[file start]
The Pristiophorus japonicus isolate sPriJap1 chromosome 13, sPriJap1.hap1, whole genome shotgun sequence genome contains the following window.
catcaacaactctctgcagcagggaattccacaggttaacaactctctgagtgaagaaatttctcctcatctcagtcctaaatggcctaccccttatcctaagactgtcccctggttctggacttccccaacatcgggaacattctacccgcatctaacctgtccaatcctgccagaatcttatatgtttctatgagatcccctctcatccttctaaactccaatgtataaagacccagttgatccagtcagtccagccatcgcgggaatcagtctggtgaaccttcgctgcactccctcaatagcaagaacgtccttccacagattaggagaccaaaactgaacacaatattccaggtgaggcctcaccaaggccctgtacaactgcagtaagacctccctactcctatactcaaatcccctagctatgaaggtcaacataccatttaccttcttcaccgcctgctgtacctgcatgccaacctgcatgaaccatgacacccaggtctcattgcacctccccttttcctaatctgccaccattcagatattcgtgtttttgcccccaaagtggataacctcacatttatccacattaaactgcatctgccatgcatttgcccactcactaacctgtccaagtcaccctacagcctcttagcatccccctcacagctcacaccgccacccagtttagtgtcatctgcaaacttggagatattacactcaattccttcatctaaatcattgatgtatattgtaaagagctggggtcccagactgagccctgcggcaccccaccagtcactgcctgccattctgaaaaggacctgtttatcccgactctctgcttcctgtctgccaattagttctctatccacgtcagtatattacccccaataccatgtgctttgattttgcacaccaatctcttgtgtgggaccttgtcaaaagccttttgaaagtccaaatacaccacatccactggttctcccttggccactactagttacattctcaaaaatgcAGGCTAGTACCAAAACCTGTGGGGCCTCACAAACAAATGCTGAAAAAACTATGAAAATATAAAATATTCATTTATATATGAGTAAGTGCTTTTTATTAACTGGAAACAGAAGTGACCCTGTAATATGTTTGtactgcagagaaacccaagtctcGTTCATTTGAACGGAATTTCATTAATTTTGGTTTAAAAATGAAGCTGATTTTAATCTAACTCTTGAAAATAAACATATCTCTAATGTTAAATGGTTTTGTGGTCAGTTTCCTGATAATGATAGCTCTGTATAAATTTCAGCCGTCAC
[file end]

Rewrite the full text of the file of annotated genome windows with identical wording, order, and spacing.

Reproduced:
The Pristiophorus japonicus isolate sPriJap1 chromosome 13, sPriJap1.hap1, whole genome shotgun sequence genome contains the following window.
catcaacaactctctgcagcagggaattccacaggttaacaactctctgagtgaagaaatttctcctcatctcagtcctaaatggcctaccccttatcctaagactgtcccctggttctggacttccccaacatcgggaacattctacccgcatctaacctgtccaatcctgccagaatcttatatgtttctatgagatcccctctcatccttctaaactccaatgtataaagacccagttgatccagtcagtccagccatcgcgggaatcagtctggtgaaccttcgctgcactccctcaatagcaagaacgtccttccacagattaggagaccaaaactgaacacaatattccaggtgaggcctcaccaaggccctgtacaactgcagtaagacctccctactcctatactcaaatcccctagctatgaaggtcaacataccatttaccttcttcaccgcctgctgtacctgcatgccaacctgcatgaaccatgacacccaggtctcattgcacctccccttttcctaatctgccaccattcagatattcgtgtttttgcccccaaagtggataacctcacatttatccacattaaactgcatctgccatgcatttgcccactcactaacctgtccaagtcaccctacagcctcttagcatccccctcacagctcacaccgccacccagtttagtgtcatctgcaaacttggagatattacactcaattccttcatctaaatcattgatgtatattgtaaagagctggggtcccagactgagccctgcggcaccccaccagtcactgcctgccattctgaaaaggacctgtttatcccgactctctgcttcctgtctgccaattagttctctatccacgtcagtatattacccccaataccatgtgctttgattttgcacaccaatctcttgtgtgggaccttgtcaaaagccttttgaaagtccaaatacaccacatccactggttctcccttggccactactagttacattctcaaaaatgcAGGCTAGTACCAAAACCTGTGGGGCCTCACAAACAAATGCTGAAAAAACTATGAAAATATAAAATATTCATTTATATATGAGTAAGTGCTTTTTATTAACTGGAAACAGAAGTGACCCTGTAATATGTTTGtactgcagagaaacccaagtctcGTTCATTTGAACGGAATTTCATTAATTTTGGTTTAAAAATGAAGCTGATTTTAATCTAACTCTTGAAAATAAACATATCTCTAATGTTAAATGGTTTTGTGGTCAGTTTCCTGATAATGATAGCTCTGTATAAATTTCAGCCGTCAC